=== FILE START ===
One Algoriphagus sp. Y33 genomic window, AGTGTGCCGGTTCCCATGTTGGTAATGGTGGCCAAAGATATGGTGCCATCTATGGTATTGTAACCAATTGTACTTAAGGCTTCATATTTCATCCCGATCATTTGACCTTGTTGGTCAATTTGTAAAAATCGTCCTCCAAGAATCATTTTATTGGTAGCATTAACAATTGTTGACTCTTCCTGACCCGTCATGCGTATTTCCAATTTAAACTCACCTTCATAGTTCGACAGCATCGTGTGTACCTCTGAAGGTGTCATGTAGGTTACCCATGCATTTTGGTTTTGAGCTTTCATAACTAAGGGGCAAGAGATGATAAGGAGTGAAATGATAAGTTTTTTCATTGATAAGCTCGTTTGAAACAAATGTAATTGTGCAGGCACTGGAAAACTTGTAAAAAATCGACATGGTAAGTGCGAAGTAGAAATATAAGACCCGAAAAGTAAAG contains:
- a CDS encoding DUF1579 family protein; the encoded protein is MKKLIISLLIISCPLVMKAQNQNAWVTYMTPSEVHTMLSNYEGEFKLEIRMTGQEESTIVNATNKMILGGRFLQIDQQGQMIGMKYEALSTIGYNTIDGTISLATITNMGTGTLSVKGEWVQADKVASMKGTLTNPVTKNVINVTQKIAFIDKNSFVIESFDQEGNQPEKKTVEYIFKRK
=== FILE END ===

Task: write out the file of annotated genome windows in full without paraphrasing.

One Algoriphagus sp. Y33 genomic window, AGTGTGCCGGTTCCCATGTTGGTAATGGTGGCCAAAGATATGGTGCCATCTATGGTATTGTAACCAATTGTACTTAAGGCTTCATATTTCATCCCGATCATTTGACCTTGTTGGTCAATTTGTAAAAATCGTCCTCCAAGAATCATTTTATTGGTAGCATTAACAATTGTTGACTCTTCCTGACCCGTCATGCGTATTTCCAATTTAAACTCACCTTCATAGTTCGACAGCATCGTGTGTACCTCTGAAGGTGTCATGTAGGTTACCCATGCATTTTGGTTTTGAGCTTTCATAACTAAGGGGCAAGAGATGATAAGGAGTGAAATGATAAGTTTTTTCATTGATAAGCTCGTTTGAAACAAATGTAATTGTGCAGGCACTGGAAAACTTGTAAAAAATCGACATGGTAAGTGCGAAGTAGAAATATAAGACCCGAAAAGTAAAG contains:
- a CDS encoding DUF1579 family protein; the encoded protein is MKKLIISLLIISCPLVMKAQNQNAWVTYMTPSEVHTMLSNYEGEFKLEIRMTGQEESTIVNATNKMILGGRFLQIDQQGQMIGMKYEALSTIGYNTIDGTISLATITNMGTGTLSVKGEWVQADKVASMKGTLTNPVTKNVINVTQKIAFIDKNSFVIESFDQEGNQPEKKTVEYIFKRK